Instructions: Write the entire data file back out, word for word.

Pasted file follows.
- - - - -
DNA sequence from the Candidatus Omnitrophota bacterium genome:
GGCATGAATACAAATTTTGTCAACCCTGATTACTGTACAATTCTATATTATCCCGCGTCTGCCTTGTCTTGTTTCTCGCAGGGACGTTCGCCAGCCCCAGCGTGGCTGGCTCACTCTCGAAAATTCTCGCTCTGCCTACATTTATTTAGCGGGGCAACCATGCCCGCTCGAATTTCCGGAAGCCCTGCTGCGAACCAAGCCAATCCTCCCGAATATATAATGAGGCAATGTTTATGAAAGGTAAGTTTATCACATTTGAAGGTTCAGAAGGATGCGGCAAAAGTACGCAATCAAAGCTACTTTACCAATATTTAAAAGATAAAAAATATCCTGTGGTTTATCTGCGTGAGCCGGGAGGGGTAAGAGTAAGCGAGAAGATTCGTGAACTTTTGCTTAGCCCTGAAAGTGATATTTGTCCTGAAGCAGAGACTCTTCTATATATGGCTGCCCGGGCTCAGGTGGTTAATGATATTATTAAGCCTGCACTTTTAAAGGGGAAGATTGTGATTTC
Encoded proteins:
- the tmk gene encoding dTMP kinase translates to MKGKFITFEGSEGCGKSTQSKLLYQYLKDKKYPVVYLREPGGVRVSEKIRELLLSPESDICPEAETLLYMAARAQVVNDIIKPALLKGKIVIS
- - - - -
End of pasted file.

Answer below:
DNA sequence from the Candidatus Omnitrophota bacterium genome:
GGCATGAATACAAATTTTGTCAACCCTGATTACTGTACAATTCTATATTATCCCGCGTCTGCCTTGTCTTGTTTCTCGCAGGGACGTTCGCCAGCCCCAGCGTGGCTGGCTCACTCTCGAAAATTCTCGCTCTGCCTACATTTATTTAGCGGGGCAACCATGCCCGCTCGAATTTCCGGAAGCCCTGCTGCGAACCAAGCCAATCCTCCCGAATATATAATGAGGCAATGTTTATGAAAGGTAAGTTTATCACATTTGAAGGTTCAGAAGGATGCGGCAAAAGTACGCAATCAAAGCTACTTTACCAATATTTAAAAGATAAAAAATATCCTGTGGTTTATCTGCGTGAGCCGGGAGGGGTAAGAGTAAGCGAGAAGATTCGTGAACTTTTGCTTAGCCCTGAAAGTGATATTTGTCCTGAAGCAGAGACTCTTCTATATATGGCTGCCCGGGCTCAGGTGGTTAATGATATTATTAAGCCTGCACTTTTAAAGGGGAAGATTGTGATTTC
Encoded proteins:
- the tmk gene encoding dTMP kinase translates to MKGKFITFEGSEGCGKSTQSKLLYQYLKDKKYPVVYLREPGGVRVSEKIRELLLSPESDICPEAETLLYMAARAQVVNDIIKPALLKGKIVIS